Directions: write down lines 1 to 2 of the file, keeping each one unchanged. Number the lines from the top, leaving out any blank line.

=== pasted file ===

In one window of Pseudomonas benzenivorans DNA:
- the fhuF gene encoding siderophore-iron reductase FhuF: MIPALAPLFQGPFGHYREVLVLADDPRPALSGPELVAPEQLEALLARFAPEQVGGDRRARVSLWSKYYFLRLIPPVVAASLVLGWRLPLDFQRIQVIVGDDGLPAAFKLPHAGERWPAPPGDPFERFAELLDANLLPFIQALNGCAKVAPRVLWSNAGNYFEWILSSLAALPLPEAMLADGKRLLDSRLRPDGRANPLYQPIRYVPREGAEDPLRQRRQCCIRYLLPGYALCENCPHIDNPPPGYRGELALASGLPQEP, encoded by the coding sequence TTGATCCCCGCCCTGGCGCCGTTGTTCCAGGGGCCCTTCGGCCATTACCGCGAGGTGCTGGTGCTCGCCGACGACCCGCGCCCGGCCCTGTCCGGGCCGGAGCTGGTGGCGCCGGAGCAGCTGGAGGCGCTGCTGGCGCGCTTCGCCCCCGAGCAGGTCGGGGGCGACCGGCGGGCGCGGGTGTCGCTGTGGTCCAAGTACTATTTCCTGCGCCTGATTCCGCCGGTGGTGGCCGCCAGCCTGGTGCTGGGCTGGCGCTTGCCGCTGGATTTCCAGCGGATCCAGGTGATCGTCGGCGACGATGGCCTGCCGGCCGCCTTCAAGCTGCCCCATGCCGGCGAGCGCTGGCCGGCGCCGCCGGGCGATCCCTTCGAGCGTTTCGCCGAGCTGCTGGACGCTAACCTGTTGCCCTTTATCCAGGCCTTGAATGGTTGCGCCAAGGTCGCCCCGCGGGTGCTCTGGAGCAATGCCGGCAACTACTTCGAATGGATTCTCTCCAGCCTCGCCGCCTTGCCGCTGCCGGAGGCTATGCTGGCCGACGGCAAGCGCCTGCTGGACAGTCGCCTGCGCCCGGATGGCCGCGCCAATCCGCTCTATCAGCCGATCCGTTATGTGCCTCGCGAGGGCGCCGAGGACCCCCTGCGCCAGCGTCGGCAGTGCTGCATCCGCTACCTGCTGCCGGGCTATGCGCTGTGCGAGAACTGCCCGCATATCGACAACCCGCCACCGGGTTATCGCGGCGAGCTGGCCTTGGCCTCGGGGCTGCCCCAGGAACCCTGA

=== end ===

In one window of Pseudomonas benzenivorans DNA:
- the fhuF gene encoding siderophore-iron reductase FhuF: MIPALAPLFQGPFGHYREVLVLADDPRPALSGPELVAPEQLEALLARFAPEQVGGDRRARVSLWSKYYFLRLIPPVVAASLVLGWRLPLDFQRIQVIVGDDGLPAAFKLPHAGERWPAPPGDPFERFAELLDANLLPFIQALNGCAKVAPRVLWSNAGNYFEWILSSLAALPLPEAMLADGKRLLDSRLRPDGRANPLYQPIRYVPREGAEDPLRQRRQCCIRYLLPGYALCENCPHIDNPPPGYRGELALASGLPQEP, encoded by the coding sequence TTGATCCCCGCCCTGGCGCCGTTGTTCCAGGGGCCCTTCGGCCATTACCGCGAGGTGCTGGTGCTCGCCGACGACCCGCGCCCGGCCCTGTCCGGGCCGGAGCTGGTGGCGCCGGAGCAGCTGGAGGCGCTGCTGGCGCGCTTCGCCCCCGAGCAGGTCGGGGGCGACCGGCGGGCGCGGGTGTCGCTGTGGTCCAAGTACTATTTCCTGCGCCTGATTCCGCCGGTGGTGGCCGCCAGCCTGGTGCTGGGCTGGCGCTTGCCGCTGGATTTCCAGCGGATCCAGGTGATCGTCGGCGACGATGGCCTGCCGGCCGCCTTCAAGCTGCCCCATGCCGGCGAGCGCTGGCCGGCGCCGCCGGGCGATCCCTTCGAGCGTTTCGCCGAGCTGCTGGACGCTAACCTGTTGCCCTTTATCCAGGCCTTGAATGGTTGCGCCAAGGTCGCCCCGCGGGTGCTCTGGAGCAATGCCGGCAACTACTTCGAATGGATTCTCTCCAGCCTCGCCGCCTTGCCGCTGCCGGAGGCTATGCTGGCCGACGGCAAGCGCCTGCTGGACAGTCGCCTGCGCCCGGATGGCCGCGCCAATCCGCTCTATCAGCCGATCCGTTATGTGCCTCGCGAGGGCGCCGAGGACCCCCTGCGCCAGCGTCGGCAGTGCTGCATCCGCTACCTGCTGCCGGGCTATGCGCTGTGCGAGAACTGCCCGCATATCGACAACCCGCCACCGGGTTATCGCGGCGAGCTGGCCTTGGCCTCGGGGCTGCCCCAGGAACCCTGA